As a result, the Montefiore Health System has:

  • Reduced supply chain costs by 15%
  • Improved inventory turnover by 25

7. Optimizing Recruitment and Retention to Attract Healthcare Workers

Analytics is also used to identify patterns in staff turnover and develop strategies to improve recruitment and retention.

For example, The University of Pittsburgh Medical Center (UPMC) in Pennsylvania implemented a workforce analytics system that collects data from various sources, including job postings, candidate resumes, and employee surveys, and then uses predictive analytics to identify characteristics of successful hires as well as factors that influence employee turnover.

This has allowed UPMC to optimize recruitment and retention strategies by targeting job postings to specific candidate demographics, offering training and development programs, and providing appropriate employee incentives and benefits.

As a result, UPMC reduced employee turnover by 20% and increased employee satisfaction scores.


The care and well-being of humans is an essentially human-centered endeavor. Healing requires human touch, empathy, and compassion that only fellow humans can provide.

It is by virtue of our very humanity, however, we’re limited in our capacity to care for each other. The current shortages in our healthcare workforce are testament to that. We simply don’t have enough humans willing or able to keep our healthcare systems functional.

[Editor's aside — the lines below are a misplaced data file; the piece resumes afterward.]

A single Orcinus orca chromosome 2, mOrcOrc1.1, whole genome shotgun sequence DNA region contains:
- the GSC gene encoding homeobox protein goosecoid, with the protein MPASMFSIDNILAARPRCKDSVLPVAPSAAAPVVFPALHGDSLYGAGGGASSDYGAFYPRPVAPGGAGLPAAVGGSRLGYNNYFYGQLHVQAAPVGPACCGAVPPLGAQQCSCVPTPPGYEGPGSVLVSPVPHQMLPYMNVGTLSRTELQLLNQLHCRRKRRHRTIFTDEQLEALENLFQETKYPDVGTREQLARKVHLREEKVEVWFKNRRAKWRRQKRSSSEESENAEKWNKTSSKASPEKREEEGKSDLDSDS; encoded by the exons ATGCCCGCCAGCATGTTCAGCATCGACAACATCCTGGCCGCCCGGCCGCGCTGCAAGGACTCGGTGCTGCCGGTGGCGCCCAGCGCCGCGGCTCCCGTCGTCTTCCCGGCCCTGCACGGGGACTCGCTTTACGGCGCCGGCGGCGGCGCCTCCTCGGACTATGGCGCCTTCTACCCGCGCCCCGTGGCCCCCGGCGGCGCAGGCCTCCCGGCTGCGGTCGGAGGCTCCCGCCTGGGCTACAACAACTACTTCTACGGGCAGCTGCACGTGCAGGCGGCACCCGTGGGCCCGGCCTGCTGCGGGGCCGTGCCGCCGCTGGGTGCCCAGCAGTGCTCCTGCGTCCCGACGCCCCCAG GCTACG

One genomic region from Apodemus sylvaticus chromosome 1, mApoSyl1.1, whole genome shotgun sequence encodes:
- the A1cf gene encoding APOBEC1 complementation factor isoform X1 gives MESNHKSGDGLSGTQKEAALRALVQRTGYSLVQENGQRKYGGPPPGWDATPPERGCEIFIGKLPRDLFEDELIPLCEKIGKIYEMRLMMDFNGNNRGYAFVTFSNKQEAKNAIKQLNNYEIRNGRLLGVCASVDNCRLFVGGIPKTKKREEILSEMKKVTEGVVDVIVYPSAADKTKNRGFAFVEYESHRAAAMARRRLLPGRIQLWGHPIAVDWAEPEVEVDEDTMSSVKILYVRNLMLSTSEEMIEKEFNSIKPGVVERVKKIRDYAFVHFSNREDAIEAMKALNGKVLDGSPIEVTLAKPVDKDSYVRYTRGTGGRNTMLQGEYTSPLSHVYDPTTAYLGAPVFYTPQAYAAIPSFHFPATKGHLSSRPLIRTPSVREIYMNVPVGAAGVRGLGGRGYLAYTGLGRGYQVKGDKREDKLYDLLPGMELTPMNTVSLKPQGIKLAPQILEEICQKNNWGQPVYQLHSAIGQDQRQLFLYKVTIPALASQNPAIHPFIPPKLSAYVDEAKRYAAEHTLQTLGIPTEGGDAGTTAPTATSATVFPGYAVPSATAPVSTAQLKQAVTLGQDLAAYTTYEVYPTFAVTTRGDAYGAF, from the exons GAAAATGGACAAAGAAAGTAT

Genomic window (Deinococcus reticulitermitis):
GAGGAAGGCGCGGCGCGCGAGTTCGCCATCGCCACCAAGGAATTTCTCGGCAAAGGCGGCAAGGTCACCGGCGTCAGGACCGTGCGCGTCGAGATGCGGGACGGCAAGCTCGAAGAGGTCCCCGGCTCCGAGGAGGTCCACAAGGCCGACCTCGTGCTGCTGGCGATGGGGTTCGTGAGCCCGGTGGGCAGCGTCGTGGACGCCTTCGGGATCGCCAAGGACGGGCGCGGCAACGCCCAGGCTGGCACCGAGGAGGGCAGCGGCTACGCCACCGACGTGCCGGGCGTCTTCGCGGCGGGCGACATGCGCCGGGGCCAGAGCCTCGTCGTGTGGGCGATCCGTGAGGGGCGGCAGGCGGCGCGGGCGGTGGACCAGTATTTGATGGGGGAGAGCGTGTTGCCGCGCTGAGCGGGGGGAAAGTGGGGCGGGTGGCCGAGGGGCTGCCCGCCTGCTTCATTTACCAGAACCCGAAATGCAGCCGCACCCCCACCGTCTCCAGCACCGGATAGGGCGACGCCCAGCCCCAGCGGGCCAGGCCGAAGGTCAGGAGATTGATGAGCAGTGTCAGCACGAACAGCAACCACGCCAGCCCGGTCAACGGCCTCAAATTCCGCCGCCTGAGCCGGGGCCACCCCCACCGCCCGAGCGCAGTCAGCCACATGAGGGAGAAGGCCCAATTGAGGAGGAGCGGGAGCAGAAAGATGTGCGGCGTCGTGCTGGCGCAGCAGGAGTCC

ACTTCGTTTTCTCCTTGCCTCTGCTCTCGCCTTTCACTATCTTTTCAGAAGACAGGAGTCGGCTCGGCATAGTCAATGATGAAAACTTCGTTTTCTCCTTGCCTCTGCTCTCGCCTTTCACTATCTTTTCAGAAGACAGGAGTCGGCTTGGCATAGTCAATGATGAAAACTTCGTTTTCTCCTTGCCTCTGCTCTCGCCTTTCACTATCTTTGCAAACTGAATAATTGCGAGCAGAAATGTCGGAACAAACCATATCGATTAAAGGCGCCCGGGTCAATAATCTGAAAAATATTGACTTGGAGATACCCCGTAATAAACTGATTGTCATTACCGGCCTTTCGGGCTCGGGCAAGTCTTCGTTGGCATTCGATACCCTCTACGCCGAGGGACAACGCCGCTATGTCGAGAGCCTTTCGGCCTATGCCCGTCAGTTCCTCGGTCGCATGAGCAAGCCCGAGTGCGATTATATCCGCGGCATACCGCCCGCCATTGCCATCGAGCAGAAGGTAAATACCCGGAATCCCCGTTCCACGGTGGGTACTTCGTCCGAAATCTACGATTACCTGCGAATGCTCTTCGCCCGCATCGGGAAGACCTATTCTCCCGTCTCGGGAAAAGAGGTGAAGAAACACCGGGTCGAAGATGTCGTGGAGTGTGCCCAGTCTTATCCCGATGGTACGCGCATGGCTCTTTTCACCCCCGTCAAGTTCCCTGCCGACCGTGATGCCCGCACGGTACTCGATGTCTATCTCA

This is where digital transformation must come in. Technology serves its highest and best purpose when it improves the human condition, enhances quality of life, and meets human needs.

Data and analytics is already helping healthcare leaders around the nation and the world manage patient care more efficiently, relieve workloads, and recruit and retain healthcare workers — but there’s potential for so much more.

As a leading service provider of digital transformation services, Wimmer Solutions is ready to partner with your healthcare facility to help you bring in the power of data & analytics.

Learn more by booking a call with a Wimmer Solutions representative today.

1 This refers to the amount of time patients must wait for a bed after they’ve been admitted to the hospital